Animal elegance: Minhoto cattle

Tuesday, June 7, 2016, 22:01

Minhoto cow near Val de Poldros

Now how do you like those horns? Aren't they wonderful? They are the very shape of Orpheus' lyre but even though they make no music, they charm. Nature unaided provides such pleasing shapes!

Minhoto cattle have long been integral to the economy of the far north. To read about the cattle and the love and respect the farmers in the Minho have shown their animals, click here.

Minhoto cow near Soajo

All around the mountains of the Peneda Geres you will come across Minhoto cattle grazing by the roadsides and on the mountain slopes. In the above picture, a cow is searching out grass between huge broom plants and a wall on the road from Soajo to Mezio. This particular animal is being considerate by keeping off the tarmac but many don't so, if you are driving through the national park, be wary. You may think you have the right of way but the cattle don't necessarily agree. An accident with a cow could cause you considerable distress and cost you dear as both car and beast could end up as write-offs.

Minhoto cattle are versatile, providing milk, meat and draught labour. In fact, they were so important to the lives of people in northern Portugal – and over the border into Spanish Galicia – that specially decorated yokes were made for the oxen which provided much needed motive power in villages. No subsistence farmer would spend precious time carving a yoke when there is so much to do in the fields unless he loved his animals: even on wet days there are tools which require sharpening and equipment that needs mending. Below there is a fine example of a rustic yoke from the vinho verde promotion centre in Ponte de Lima. (See I'm no longer as green as I used to be but the wine still is! http://www.me-n-youinportugal.com/index.php?p=1_5&nid=54)

Carved Minhoto yoke

Once rustic carts laden with forage could be seen all around the Minho, often with a black dressed farmer's wife sitting atop the load or leading the beast. That sight can occasionally still be seen here and there but mini tractors are taking over. The Portuguese are pleased about this. The fact that outsiders find rustic travel and labour romantic and picturesque only annoys them. To them a machine instead of a beast of burden is a sign that life is becoming easier.

I hope that the breed will be protected because they are so hardy and attractive. Fortunately, their versatility should prevent them from going the way of cart horses, which were once seen everywhere in the UK from fields to breweries but which are now only to be found on specialist farms, where they are bred to keep the gene pool alive and provide colour for costume dramas. As their brute force becomes ever less needed for transport, in order to compete in the farming world Minhoto cows must be as productive of milk and meat as other breeds.

Times and farming are changing in northern Portugal. Progress brings loss as well as gain. Once well-tilled terraces are often left fallow now, villages are becoming depopulated and houses are falling into disrepair as I reported in Over the hills and far away. ( http://www.me-n-youinportugal.com/index.php?blog&nid=41)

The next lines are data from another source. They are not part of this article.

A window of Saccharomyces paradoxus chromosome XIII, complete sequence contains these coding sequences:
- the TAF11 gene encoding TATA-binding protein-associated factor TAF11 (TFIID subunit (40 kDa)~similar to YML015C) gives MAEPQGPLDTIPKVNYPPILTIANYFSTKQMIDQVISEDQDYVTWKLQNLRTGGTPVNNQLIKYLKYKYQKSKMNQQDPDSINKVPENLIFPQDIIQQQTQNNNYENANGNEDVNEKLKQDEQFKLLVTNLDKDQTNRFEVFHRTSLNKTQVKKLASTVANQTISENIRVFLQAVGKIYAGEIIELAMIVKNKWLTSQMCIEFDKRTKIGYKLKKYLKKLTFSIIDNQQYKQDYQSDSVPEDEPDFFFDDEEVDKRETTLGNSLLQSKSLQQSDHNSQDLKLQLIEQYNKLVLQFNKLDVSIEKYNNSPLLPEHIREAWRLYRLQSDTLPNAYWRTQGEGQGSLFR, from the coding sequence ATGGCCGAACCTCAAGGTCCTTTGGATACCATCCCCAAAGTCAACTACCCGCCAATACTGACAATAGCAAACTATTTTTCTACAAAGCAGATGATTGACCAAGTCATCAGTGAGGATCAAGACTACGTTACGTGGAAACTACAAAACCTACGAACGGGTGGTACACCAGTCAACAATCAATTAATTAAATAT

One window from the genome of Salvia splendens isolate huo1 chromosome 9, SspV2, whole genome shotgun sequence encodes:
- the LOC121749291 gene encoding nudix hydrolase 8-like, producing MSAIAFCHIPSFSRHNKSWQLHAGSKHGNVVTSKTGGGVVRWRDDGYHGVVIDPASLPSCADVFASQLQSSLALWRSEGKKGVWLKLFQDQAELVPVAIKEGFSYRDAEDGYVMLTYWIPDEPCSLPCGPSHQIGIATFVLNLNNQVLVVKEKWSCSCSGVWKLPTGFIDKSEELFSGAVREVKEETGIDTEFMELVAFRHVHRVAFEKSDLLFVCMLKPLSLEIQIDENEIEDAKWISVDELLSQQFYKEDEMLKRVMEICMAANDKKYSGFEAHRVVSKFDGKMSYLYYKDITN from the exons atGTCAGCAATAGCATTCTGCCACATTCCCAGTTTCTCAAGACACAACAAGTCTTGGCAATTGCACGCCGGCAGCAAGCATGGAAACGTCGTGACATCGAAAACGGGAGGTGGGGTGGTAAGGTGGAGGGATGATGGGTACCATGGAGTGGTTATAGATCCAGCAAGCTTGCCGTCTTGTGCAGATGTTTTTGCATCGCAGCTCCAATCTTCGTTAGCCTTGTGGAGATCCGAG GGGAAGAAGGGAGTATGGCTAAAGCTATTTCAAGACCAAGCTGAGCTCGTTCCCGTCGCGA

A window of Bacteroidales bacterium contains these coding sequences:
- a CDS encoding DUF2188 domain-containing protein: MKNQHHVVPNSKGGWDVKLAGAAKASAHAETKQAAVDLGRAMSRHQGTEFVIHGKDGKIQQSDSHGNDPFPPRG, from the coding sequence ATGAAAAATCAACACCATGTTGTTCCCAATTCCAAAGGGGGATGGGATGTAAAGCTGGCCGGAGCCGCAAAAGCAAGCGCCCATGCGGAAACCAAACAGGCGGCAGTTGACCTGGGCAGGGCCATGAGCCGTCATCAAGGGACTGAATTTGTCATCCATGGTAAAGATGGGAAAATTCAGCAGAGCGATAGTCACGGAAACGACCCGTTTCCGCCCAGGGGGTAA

Ruined houses in the Peneda Geres

To the romantic eye the countryside sometimes seems poorer after great change but I think we should put aside our selfish desire to keep the picturesque and instead celebrate the improvement to people's lives. In short, I shall miss the ox cart under the control of the lady in black but at least the beautiful, chestnut-coloured cattle are still grazing by the roadside in the Minho.

Do you know more about the history of the distinctive Minhoto cattle?  Do you have a favourite Portuguese animal?  Do write in and tell us. If you are Portuguese, please feel free to write in your own language. You don't have to write in English. (O que é importante não é a língua mas a contribuição.)
 

jeremy pickard wrote:
Wednesday, June 8, 2016, 09:32
Hi Margaret. The cattle also produce cash via EU agriculture subsidies. This sometimes tempts farmers to rear more cattle than they have pasture available - hence some of the summer wanderings. In a de-populated landscape this should not matter, but many locals are extremely jealous of the grazing rights of even absentee neighbours and this can lead to nearly as much tension as diverting a stream other than in accordance with the relevant rights!
Margaret Bradley wrote:
Wednesday, June 8, 2016, 09:54
Ah the dreaded EU subsidy! And, of course, village jealousies! New Zealand did away with subsidies some time ago. This was accompanied by dire warnings from some that farming would become a basket case. In fact, though some businesses failed, agriculture has done well there. Perhaps the EU should take note but I bet it won't. Governments find it difficult when farmers dump manure all over their roads and squares as they do in France. As for village jealousies.... I don't think there's any way to do away with them. I still like the cattle even when they wander over the road.
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